My research centres around the study of self-deception. My PhD (McGill, 2017) examined the role played by self-awareness in self-deception and elucidated how that role can be exploited to solve the central problems of self-deception – the dynamic and static problems. The dynamic problem asks how we can manage to self-deceive without seeing through our self-deceit. The static problem asks how we can avoid the conclusion that one can (as the self-deceived) believe and (as the self-deceiver) not believe the same proposition. I argued that self-deception is possible only if the self-deceiver is somehow aware of her self-deception as such, and also, that this self-awareness must be pre-reflective in structure. From those conclusions, I showed how we can solve the dynamic and static problems.
My research at the CRÉ focuses on a different aspect of self-deception. It focuses on the fact that the self-deceiver must reflectively misrepresent (to herself) her self-deception as a sincere commitment to the truth. This reflective misrepresentation is concurrent with her pre-reflective self-awareness of her self-deceit. I argue that this notion of misrepresentation yields important ontological and ethical results. Regarding the nature of self-deception, it yields the conclusion that the self-deceiver attains her self-deception instantaneously and not via prior means. Regarding ethics, it yields the conclusion that the self-deceiver is predisposed towards moral solipsism, that is, to the view that she is the source of moral value. I argue that this moral solipsism lies at the core of what is morally wrong with self-deception.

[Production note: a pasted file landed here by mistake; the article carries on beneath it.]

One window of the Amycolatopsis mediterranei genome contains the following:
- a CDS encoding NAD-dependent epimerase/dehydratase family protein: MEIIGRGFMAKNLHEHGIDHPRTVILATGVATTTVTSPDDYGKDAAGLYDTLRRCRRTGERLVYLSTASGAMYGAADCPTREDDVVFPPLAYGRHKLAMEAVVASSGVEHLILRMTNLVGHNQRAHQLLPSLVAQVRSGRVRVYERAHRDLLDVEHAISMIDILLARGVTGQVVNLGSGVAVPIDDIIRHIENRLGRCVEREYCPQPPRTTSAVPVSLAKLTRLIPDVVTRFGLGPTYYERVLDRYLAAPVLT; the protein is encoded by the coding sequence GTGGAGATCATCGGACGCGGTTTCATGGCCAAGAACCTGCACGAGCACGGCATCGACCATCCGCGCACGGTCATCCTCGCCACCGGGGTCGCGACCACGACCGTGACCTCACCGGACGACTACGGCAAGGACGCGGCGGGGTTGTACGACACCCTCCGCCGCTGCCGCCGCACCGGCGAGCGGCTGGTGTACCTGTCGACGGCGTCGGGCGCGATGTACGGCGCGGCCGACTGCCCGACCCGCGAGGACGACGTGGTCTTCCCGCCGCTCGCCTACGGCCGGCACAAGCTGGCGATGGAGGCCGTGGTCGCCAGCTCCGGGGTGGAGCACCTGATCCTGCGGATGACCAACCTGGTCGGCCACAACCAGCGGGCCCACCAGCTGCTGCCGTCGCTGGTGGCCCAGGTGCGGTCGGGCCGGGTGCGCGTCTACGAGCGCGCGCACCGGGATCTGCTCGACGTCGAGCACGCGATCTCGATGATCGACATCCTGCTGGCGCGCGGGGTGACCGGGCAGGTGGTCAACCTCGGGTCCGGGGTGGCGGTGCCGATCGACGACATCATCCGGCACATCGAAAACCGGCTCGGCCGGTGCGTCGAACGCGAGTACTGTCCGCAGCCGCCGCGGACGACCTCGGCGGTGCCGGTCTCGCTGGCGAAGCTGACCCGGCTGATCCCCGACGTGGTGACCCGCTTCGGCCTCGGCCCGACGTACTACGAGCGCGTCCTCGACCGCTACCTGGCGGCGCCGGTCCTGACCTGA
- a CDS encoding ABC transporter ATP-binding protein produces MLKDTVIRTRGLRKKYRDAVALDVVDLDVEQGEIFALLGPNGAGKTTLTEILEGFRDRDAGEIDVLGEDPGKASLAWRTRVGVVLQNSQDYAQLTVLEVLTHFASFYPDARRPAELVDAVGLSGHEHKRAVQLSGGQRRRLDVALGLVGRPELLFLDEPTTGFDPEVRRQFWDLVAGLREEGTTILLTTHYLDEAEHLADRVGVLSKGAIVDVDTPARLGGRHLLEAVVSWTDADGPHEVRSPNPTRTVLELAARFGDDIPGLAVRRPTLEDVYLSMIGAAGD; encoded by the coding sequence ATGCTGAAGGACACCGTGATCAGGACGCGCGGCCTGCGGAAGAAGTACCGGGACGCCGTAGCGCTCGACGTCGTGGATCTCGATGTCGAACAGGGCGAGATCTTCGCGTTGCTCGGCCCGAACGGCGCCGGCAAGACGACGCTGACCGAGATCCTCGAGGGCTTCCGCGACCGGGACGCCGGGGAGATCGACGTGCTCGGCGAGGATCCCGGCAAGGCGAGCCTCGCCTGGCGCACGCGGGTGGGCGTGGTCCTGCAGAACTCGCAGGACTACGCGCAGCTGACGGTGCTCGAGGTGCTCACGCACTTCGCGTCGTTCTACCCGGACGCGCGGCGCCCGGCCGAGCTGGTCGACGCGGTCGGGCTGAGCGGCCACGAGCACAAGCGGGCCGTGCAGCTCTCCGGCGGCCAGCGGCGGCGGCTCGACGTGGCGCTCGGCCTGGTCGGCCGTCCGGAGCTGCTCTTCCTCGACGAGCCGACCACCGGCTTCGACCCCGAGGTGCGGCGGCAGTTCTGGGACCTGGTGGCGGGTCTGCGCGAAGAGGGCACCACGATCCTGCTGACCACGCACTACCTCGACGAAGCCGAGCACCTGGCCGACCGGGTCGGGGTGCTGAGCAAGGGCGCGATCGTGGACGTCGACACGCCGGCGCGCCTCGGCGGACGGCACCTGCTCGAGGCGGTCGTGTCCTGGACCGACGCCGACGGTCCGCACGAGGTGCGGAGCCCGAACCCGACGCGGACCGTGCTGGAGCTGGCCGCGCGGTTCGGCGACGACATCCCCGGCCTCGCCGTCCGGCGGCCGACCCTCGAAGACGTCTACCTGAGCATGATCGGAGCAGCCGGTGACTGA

Jordan, M. “Representation and Regress”, Husserl Studies 33.1 (2017), 19-43
Jordan, M. “Sartrean Self-Consciousness and the Principle of Identity: Sartre’s Implicit Argument for the Non-Self-Identity of the Subject”, Sartre Studies International 23.2 (2017), 98–113